VALUE ORDERED PRIMARY INDEX TD13.10

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VALUE ORDERED PRIMARY INDEX TD13.10

I'm a little confused by some of your documentation. Note here my system is actually 13.00 and I'm reading 13.10 notes but Database Desgn 1094.pdf mentions frequently the consept of a value ordered primary index for both tables and join indexes. However the following statements fail with a ERROR 3706: 

CREATE JOIN INDEX jidx_e AS
SELECT
employee.department_number
, employee.job_code
FROM CUSTOMER_SERVICE.employee
PRIMARY INDEX (department_number, job_code)
ORDER BY VALUES (job_code);
--EXPLAIN Failed 3706: Syntax Error: Order by is not applicable to PRIMARY INDEX
CREATE TABLE PhoneList
(

Calls INTEGER TITLE 'Calls Made'
,Take CHAR(1) TITLE 'Important'
)
UNIQUE PRIMARY INDEX( Calls ) ORDER BY VALUES (Calls) ;
--EXPLAIN Failed 3706: Syntax Error: Order by is not applicable to PRIMARY INDEX

I am pretty sure you DONT mean PPI but a value ordered NPPI seems to not exist as a possible answer.

7 REPLIES

Re: VALUE ORDERED PRIMARY INDEX TD13.10

Addendum: The statements also exist in the TD12.00 Documentation "Database Design" 1094.pdf

Re: VALUE ORDERED PRIMARY INDEX TD13.10

Teradata does not support a valued-ordered primary index.  A value-ordered index can be defined only as a secondary index on either a base table or a join index.  A primary index is always hashed.  The SQL documentation seems pretty clear on this point.  Any statement to the contrary in the Database Design publication is incorrect.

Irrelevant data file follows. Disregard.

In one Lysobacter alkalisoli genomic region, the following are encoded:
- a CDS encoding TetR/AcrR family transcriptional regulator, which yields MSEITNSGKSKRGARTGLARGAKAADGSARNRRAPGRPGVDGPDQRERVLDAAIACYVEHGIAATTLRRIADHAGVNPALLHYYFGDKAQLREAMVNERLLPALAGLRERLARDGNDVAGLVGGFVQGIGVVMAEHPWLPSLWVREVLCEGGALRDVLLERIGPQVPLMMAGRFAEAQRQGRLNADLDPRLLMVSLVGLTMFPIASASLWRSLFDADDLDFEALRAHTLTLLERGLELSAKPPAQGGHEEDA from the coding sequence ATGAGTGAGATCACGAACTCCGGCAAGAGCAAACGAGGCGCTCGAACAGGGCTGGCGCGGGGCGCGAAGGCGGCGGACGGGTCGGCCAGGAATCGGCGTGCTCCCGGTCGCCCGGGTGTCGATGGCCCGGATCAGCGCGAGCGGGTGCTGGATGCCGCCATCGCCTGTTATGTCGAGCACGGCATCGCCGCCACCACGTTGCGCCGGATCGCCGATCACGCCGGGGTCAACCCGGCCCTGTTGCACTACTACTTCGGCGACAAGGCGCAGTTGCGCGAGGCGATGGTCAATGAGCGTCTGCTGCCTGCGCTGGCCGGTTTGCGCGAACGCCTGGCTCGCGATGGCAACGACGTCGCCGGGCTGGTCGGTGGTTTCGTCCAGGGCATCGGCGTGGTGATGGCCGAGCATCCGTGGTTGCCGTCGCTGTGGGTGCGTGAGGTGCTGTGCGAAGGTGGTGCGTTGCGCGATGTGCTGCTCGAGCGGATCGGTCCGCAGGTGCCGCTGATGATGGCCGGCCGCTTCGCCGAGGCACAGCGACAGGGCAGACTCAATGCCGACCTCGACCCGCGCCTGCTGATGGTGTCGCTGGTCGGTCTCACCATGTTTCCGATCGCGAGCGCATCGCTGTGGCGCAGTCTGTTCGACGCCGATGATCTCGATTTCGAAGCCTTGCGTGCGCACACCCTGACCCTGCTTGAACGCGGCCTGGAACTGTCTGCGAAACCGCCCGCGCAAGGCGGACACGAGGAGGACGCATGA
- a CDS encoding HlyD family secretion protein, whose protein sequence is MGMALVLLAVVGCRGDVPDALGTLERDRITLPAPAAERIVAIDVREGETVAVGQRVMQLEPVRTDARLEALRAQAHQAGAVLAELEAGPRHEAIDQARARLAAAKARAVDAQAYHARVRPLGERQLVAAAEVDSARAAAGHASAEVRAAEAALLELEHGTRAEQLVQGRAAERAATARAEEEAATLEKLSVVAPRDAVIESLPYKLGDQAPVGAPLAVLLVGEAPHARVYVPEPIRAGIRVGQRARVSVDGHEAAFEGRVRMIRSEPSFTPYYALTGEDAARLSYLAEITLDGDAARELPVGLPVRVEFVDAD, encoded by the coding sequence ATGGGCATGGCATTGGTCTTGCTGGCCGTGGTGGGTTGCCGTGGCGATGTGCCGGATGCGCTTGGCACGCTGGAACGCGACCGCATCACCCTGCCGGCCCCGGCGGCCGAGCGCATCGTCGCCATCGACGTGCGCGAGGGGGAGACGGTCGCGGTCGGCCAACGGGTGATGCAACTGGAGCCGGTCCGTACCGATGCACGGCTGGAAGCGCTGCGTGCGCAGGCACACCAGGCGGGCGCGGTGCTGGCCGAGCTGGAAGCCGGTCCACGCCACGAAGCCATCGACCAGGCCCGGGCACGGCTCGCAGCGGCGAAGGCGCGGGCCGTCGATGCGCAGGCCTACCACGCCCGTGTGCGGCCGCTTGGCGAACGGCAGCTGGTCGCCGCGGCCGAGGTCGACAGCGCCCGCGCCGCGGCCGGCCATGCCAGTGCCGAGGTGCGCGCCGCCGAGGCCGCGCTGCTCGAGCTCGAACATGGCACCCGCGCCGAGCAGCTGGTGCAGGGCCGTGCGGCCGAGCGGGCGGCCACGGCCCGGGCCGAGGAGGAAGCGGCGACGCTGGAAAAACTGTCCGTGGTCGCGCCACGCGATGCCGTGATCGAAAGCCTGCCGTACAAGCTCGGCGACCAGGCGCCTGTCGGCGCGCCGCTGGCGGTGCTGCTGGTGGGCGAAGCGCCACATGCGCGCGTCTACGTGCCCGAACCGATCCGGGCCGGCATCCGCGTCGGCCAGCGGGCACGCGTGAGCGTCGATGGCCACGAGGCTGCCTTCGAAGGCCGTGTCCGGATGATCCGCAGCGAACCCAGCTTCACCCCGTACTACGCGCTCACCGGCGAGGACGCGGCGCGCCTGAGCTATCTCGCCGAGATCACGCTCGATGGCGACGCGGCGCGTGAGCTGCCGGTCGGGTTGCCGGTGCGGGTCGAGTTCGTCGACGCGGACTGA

Re: VALUE ORDERED PRIMARY INDEX TD13.10

Agreed: Therefore the following pages in the above document seems incorrectly worded...

P611:"Designing for Range Queries: Guidelines for Choosing Between a PPI and a Value-Ordered NUSI


Partitioned primary indexes and value-ordered NUSIs are both designed to optimize the performance of range queries. Because you cannot define both a PPI and a value-ordered primary index on the same join index,7 you must determine which is more likely to enhance the performance of a given query workload for those situations that exclude using a join index with a value-ordered primary index.

In general, a value-ordered primary index is the preferred choice if it meets the restriction of a 4-byte maximum column size. Note that this cannot be used for an MLPPI because MLPPIs do not support value-ordered NUSIs by definition.

You might want to consider creating a MLPPI on the base table as an alternative if the usage would be roughly equivalent to a value-ordered NUSI on a join index plus a nonvalue-ordered NUSI.

In nearly all cases, a join index with a value-ordered primary index is the preferred choice over a value-ordered NUSI."

Re: VALUE ORDERED PRIMARY INDEX TD13.10

Also the following code successfully demonstrates NUSI's on both parts of the JOIN INDEX's PPI, being the hashed column and the ordered value column: 

CREATE SET TABLE db.table 
,NO FALLBACK
,NO BEFORE JOURNAL
,NO AFTER JOURNAL
,CHECKSUM = DEFAULT
(
Party_Name VARCHAR(300) CHARACTER SET LATIN NOT CASESPECIFIC,
Party_Accnt_Role_Name VARCHAR(35) CHARACTER SET LATIN NOT CASESPECIFIC,
Accnt_Name VARCHAR(300) CHARACTER SET LATIN NOT CASESPECIFIC,
Party_Id INTEGER,
Accnt_Num VARCHAR(15) CHARACTER SET LATIN NOT CASESPECIFIC,
Sbscn_Id INTEGER,
Prdct_Line_Id INTEGER,
Prdct_Instc_Id INTEGER,